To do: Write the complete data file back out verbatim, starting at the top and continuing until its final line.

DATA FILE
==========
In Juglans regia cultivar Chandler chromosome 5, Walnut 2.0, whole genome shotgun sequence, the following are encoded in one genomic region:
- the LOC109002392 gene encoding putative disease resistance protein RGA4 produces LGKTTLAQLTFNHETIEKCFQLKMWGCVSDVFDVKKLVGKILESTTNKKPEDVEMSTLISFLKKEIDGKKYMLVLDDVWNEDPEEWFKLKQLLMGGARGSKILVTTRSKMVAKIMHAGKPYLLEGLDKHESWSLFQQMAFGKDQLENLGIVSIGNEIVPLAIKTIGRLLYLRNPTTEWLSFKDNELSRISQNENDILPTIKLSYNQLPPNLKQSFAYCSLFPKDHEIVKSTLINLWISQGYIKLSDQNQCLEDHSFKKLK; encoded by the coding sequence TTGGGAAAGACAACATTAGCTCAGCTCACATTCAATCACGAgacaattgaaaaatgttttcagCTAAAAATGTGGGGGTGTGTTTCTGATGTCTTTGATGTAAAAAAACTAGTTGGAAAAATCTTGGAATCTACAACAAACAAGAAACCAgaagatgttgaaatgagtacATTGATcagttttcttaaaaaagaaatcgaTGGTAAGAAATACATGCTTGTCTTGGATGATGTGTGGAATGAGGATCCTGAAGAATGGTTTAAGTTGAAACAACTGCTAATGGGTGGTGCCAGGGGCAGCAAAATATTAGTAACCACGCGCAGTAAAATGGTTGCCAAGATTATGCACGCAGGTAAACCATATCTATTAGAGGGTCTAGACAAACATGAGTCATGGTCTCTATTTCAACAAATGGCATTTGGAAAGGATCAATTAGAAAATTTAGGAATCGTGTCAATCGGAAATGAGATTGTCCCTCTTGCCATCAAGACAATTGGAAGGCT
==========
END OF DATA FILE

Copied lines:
In Juglans regia cultivar Chandler chromosome 5, Walnut 2.0, whole genome shotgun sequence, the following are encoded in one genomic region:
- the LOC109002392 gene encoding putative disease resistance protein RGA4 produces LGKTTLAQLTFNHETIEKCFQLKMWGCVSDVFDVKKLVGKILESTTNKKPEDVEMSTLISFLKKEIDGKKYMLVLDDVWNEDPEEWFKLKQLLMGGARGSKILVTTRSKMVAKIMHAGKPYLLEGLDKHESWSLFQQMAFGKDQLENLGIVSIGNEIVPLAIKTIGRLLYLRNPTTEWLSFKDNELSRISQNENDILPTIKLSYNQLPPNLKQSFAYCSLFPKDHEIVKSTLINLWISQGYIKLSDQNQCLEDHSFKKLK; encoded by the coding sequence TTGGGAAAGACAACATTAGCTCAGCTCACATTCAATCACGAgacaattgaaaaatgttttcagCTAAAAATGTGGGGGTGTGTTTCTGATGTCTTTGATGTAAAAAAACTAGTTGGAAAAATCTTGGAATCTACAACAAACAAGAAACCAgaagatgttgaaatgagtacATTGATcagttttcttaaaaaagaaatcgaTGGTAAGAAATACATGCTTGTCTTGGATGATGTGTGGAATGAGGATCCTGAAGAATGGTTTAAGTTGAAACAACTGCTAATGGGTGGTGCCAGGGGCAGCAAAATATTAGTAACCACGCGCAGTAAAATGGTTGCCAAGATTATGCACGCAGGTAAACCATATCTATTAGAGGGTCTAGACAAACATGAGTCATGGTCTCTATTTCAACAAATGGCATTTGGAAAGGATCAATTAGAAAATTTAGGAATCGTGTCAATCGGAAATGAGATTGTCCCTCTTGCCATCAAGACAATTGGAAGGCT